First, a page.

Mobile Websites Will Finally Get the Attention They Deserve

Take a look at your website on your BlackBerry. Can you read it? Is it easy to get the information?

Even though designing for the mobile web has been around for several years, many websites have yet to create mobile versions of their websites. Are they as pretty? No (which may be why designers are resistant to creating them). Does someone lost in Manhattan trying to find a particular store on their BlackBerry care about pretty? No. They just want legible information that a mobile website can give. More companies will realize this, and oblige.

“Cloud Computing” Will Slowly Replace “Social Media” as the “Place to Be”

There was a gold rush of companies over the last year or two trying to get their businesses front and center on Twitter, Facebook, and YouTube. That will continue, but in 2011, the concern will shift towards what cloud computing means for their businesses.

“Friendly” is In

There are many design trends that affect everything from sidebar use and positioning, colors, nav bar use, Flash use, and more.

One of those trends seems to be the see-saw in themes. About four or five years ago, “corporate” was in – nice clean lines and colors. That led to things like Magazine-style.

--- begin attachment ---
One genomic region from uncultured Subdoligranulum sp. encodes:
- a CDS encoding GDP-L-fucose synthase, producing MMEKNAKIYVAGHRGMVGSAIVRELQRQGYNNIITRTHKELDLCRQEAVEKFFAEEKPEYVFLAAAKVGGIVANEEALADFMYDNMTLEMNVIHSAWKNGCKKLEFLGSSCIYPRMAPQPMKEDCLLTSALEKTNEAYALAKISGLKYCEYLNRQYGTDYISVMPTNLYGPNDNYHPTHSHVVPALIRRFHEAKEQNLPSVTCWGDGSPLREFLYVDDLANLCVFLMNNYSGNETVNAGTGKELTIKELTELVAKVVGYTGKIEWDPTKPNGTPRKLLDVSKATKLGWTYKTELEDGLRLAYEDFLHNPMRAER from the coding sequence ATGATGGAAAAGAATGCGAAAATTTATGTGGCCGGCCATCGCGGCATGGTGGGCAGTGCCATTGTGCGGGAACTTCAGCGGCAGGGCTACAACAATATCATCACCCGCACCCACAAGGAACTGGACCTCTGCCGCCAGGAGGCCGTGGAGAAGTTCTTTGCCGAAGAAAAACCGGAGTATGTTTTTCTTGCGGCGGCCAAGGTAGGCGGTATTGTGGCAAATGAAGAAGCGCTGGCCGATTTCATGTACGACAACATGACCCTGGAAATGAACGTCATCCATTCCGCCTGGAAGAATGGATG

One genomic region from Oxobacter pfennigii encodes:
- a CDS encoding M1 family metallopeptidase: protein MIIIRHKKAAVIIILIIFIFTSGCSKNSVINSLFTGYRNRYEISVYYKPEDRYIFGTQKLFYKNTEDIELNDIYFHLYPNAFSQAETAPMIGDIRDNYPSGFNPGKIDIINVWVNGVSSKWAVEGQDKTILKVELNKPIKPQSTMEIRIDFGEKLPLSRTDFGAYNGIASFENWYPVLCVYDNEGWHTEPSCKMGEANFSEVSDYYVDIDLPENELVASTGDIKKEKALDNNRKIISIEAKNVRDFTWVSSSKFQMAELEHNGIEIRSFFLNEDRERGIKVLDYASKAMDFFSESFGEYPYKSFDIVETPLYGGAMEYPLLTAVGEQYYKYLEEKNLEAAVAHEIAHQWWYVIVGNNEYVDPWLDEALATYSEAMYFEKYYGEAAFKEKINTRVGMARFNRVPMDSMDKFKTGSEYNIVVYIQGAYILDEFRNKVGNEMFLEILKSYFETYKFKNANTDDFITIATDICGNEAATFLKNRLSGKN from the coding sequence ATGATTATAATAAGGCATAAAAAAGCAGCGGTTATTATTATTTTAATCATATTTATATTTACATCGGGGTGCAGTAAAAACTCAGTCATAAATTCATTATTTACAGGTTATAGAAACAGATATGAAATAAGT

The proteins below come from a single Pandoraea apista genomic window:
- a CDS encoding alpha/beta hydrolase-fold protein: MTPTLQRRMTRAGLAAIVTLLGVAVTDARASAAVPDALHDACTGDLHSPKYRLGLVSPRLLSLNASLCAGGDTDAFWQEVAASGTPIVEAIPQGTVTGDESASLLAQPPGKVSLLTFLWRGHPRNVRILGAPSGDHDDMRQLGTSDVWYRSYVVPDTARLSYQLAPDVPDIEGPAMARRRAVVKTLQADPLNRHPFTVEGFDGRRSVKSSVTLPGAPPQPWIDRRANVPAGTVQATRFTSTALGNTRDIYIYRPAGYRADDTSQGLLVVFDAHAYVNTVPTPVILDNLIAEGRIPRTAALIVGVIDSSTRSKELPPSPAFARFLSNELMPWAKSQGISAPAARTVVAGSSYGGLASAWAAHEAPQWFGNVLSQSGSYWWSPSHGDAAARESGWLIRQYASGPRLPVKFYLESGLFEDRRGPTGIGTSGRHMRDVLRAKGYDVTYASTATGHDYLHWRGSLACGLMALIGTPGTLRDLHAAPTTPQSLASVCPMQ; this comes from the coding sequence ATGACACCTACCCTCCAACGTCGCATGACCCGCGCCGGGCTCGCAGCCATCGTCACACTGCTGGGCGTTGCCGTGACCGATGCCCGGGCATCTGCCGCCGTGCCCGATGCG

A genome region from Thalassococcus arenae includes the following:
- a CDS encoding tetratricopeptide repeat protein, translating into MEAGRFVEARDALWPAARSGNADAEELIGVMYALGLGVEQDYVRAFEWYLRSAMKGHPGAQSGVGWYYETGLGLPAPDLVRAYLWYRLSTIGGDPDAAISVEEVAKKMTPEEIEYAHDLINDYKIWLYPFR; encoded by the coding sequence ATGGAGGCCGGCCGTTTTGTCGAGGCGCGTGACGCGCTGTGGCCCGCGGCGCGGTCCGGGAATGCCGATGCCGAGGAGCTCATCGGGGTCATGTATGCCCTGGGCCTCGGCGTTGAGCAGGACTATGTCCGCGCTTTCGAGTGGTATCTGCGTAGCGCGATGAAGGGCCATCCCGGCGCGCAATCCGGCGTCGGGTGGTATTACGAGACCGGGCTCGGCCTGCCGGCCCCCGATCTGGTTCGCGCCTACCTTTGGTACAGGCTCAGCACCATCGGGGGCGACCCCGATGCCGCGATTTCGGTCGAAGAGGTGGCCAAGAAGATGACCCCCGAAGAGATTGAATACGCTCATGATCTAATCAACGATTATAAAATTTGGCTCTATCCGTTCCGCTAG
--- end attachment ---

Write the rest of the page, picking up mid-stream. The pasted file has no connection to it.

In 2011, “friendly” will be in. This will include lots of references to “green” websites and companies. It will also mean cartoony (but slick and professional) icons, bright colors, and interesting text usages (see Typography above), all framed in a minimalistic way. The style will say hip, fresh, yet professional.

There you have it: some bold predictions for 2011. From everyone here at DMXReady, we wish you a Happy and Prosperous New Year!

 The DMXReady Team


Add a Star Rating System to Your Website

Posted on: 12/10/2010 11:54:29 AM under ASP » Scripts and Tips 

You’ve seen those star rating systems on places like and even photo galleries giving you the opportunity to provide your own opinion on something. They’re a great interactive tool, and useful for other visitors to see how good that something is.

Well, you can add a Star Rating System to your own website using Classic ASP. 

Here's one from Chris Hardy that looks pretty sharp. You can also Google "Classic ASP Star Rating" to find more...

The DMXReady Team


Special HTML Characters and Their Codes

Posted on: 11/24/2010 11:46:00 AM under Web Design » Resources 
Often you'll add a symbol in your code that makes your whole page go... loopy. Maybe you get the wrong symbol, maybe it disrupts your code altogether.

One way to fix this is to use the actual ASCII code (or friendly code) to make everything line up nicely.

Here's a cheat sheet for you of some common symbols and their codes.

What You Type

What You Get





































Bookmark this page so you can come back any time!

Happy coding,